Role models

There are very few disabled people on YouTube so I encourage it as much as possible. Even though I’m one of the few people doing it, I don’t see myself as a role model at all. What a lovely thing though. I do get nice messages from young disabled people. Especially on YouTube because I think it’s such an accessible way to connect people and on Twitter as well.

Head shot of Grace looking off to the side, next to a neon sign of Coca Cola

My top tips for breaking into YouTube

Talk about something you’re interested in

Don’t just talk about make-up because you think that’s a cool think to talk about. I couldn’t talk about make-up but I love watching the videos. Which is why we do comedy.

Don’t make them too long

Make your videos short and be concise. They can always watch more of your videos if they want more of you, but you don’t want them to lose interest.

Be topical

If you want your channel to grow, be topical. We did a sketch on Valentine’s Day that was about Valentine’s Day. So you can tweet it out on Valentine’s Day and everyone that’s interested in Valentine’s Day will watch your video. You don’t always have to be topical but it is good.

Get people involved

Make videos with people you want to make videos. I make them with my sister. Even if they annoy you, they might be better on camera than you!

Go for it

The great thing about it is you don’t need anyone’s permission – apart from your parents if you’re young. So you should just do it. I really wish that I did it like three years before I actually started it!

Grace joins us for a Facebook Live session at 4pm on Friday 17 June.

She is sharing her story as part of 30 Under 30. We are releasing one story a day throughout June from disabled people under 30 who are doing extraordinary things. Keep up to date with all of our new stories on our 30 under 30 page.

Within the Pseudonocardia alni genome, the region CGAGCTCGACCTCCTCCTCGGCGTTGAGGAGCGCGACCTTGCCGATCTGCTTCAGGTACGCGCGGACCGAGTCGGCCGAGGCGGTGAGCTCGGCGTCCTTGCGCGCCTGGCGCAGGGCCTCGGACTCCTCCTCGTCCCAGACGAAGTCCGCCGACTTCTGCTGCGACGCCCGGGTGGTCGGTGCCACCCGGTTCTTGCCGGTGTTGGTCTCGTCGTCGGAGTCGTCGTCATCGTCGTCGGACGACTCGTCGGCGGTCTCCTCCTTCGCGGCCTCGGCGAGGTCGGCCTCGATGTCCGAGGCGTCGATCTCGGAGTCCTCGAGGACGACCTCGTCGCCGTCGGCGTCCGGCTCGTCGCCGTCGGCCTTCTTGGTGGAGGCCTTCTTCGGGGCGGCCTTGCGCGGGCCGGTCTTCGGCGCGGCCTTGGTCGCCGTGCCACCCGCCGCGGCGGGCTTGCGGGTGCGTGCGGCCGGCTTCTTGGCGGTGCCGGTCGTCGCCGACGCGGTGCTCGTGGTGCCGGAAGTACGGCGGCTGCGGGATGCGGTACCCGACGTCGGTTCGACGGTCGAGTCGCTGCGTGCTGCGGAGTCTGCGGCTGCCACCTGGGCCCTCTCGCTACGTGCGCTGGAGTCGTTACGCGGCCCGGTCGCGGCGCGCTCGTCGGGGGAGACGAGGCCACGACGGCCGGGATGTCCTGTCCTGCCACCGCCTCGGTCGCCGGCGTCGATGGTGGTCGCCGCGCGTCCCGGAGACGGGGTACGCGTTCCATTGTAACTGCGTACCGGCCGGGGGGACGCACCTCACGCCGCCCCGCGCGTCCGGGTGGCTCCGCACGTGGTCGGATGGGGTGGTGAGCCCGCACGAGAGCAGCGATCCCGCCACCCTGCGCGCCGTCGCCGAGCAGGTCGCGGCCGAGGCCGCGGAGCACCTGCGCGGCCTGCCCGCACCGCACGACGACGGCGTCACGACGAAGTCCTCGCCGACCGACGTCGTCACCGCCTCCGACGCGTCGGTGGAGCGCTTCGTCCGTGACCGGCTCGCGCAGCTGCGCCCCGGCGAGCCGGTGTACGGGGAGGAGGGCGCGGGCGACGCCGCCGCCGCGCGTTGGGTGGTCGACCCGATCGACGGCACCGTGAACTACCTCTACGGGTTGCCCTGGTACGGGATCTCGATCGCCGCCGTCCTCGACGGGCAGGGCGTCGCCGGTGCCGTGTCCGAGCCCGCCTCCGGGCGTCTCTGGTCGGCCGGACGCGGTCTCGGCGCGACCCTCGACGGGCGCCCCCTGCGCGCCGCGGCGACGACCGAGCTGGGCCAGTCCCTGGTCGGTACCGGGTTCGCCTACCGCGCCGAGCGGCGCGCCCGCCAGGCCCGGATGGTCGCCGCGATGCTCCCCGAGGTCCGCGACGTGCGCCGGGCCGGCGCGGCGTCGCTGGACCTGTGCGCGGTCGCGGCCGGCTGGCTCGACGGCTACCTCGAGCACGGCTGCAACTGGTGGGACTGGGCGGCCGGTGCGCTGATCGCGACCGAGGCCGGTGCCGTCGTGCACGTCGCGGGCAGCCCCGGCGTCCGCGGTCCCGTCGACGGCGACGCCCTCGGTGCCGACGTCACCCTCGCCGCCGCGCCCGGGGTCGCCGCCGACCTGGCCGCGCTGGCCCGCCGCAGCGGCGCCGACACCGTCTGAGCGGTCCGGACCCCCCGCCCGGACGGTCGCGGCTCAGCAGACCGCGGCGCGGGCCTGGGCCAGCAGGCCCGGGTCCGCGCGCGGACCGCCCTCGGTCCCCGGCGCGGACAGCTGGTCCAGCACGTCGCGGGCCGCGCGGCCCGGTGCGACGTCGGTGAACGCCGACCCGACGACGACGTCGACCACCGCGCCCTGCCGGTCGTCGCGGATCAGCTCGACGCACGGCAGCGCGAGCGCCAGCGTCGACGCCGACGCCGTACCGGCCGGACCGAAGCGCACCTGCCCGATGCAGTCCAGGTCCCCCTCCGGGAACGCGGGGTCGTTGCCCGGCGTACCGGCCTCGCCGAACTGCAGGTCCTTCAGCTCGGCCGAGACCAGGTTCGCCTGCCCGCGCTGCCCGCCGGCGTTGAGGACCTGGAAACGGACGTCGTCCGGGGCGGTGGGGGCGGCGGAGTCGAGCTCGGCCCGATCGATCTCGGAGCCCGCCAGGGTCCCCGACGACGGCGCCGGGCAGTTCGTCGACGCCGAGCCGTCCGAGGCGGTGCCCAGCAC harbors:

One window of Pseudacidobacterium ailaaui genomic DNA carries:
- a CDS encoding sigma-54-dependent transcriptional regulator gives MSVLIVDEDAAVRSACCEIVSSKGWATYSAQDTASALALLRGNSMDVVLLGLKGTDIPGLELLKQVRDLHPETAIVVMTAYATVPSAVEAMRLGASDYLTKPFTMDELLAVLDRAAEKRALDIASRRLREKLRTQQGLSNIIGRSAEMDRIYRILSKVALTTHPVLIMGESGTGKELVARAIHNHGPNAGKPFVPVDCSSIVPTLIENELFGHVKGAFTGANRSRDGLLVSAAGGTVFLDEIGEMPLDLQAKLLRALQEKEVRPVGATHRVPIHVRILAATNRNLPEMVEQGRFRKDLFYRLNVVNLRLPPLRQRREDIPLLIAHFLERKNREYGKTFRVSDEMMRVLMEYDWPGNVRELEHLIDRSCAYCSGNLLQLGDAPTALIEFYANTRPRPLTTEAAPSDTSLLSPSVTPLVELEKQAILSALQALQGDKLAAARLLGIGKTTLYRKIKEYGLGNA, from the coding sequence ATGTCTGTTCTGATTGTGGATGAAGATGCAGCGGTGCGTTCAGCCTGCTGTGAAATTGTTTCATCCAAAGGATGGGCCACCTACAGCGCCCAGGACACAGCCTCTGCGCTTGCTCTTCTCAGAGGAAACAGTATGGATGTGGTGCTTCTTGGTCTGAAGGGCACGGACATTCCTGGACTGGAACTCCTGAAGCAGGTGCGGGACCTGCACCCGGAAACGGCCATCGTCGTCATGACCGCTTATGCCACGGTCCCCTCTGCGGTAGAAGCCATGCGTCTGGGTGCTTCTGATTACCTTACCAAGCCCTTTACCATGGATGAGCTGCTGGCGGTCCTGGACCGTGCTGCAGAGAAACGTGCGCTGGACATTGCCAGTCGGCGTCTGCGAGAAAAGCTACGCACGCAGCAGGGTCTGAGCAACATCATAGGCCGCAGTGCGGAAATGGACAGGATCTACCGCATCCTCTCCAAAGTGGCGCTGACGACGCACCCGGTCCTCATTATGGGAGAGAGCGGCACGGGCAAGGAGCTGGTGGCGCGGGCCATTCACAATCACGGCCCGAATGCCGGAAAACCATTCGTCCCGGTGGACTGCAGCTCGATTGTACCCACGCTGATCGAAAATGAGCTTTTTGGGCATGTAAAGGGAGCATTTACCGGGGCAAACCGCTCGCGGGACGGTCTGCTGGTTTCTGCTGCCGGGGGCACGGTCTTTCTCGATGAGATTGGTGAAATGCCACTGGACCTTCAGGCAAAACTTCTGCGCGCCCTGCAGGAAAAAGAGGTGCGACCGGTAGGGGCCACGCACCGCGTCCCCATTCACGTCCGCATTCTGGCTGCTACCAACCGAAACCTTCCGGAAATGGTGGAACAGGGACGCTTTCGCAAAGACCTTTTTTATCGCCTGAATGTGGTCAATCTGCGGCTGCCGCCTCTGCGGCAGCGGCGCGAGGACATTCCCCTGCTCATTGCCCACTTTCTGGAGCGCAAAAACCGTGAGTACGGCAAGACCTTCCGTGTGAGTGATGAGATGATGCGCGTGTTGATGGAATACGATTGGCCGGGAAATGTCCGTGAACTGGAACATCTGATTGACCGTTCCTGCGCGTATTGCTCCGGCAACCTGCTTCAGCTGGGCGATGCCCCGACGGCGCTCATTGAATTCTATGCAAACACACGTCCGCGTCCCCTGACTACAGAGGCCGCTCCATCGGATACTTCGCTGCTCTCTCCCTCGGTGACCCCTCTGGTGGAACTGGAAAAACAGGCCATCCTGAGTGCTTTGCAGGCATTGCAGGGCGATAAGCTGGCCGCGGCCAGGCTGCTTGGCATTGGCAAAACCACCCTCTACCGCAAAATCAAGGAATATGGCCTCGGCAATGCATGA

To see more from Grace, follow her on Twitter.

Off to university? Top tips for disabled students

As new students up and down the country prepare for university life, we’ve put together some tips from our online community for disabled students starting out. If you’re a seasoned student or graduate, please feel free to share your own!

Paperwork

  • Make sure any access and care arrangements are in place and finalised. Get things confirmed in writing by email so you can access them quickly via smartphone if there is a problem.
  • Are you employing a Personal Assistant (PA)? Start their induction early so they know what to expect and you can ensure a good match when you arrive at university.Two male students talking
  • Is your Disabled Students Allowance (DSA) sorted? Have you had an assessment to see what support you might need? If not, contact Student Finance England.
  • Have you checked your benefit entitlement? Some disabled students are eligible for other financial help on top of DSA and Disability Living Allowance (DLA) or Personal independence payment (PIP). For more information try the benefits checker or contact the disabled students helpline or check out the Students Support and Benefits Handbook.
  • Speak to the doctor’s surgery you’ll be registered with at university, before you leave and find out what their registration process is, and if necessary book appointments.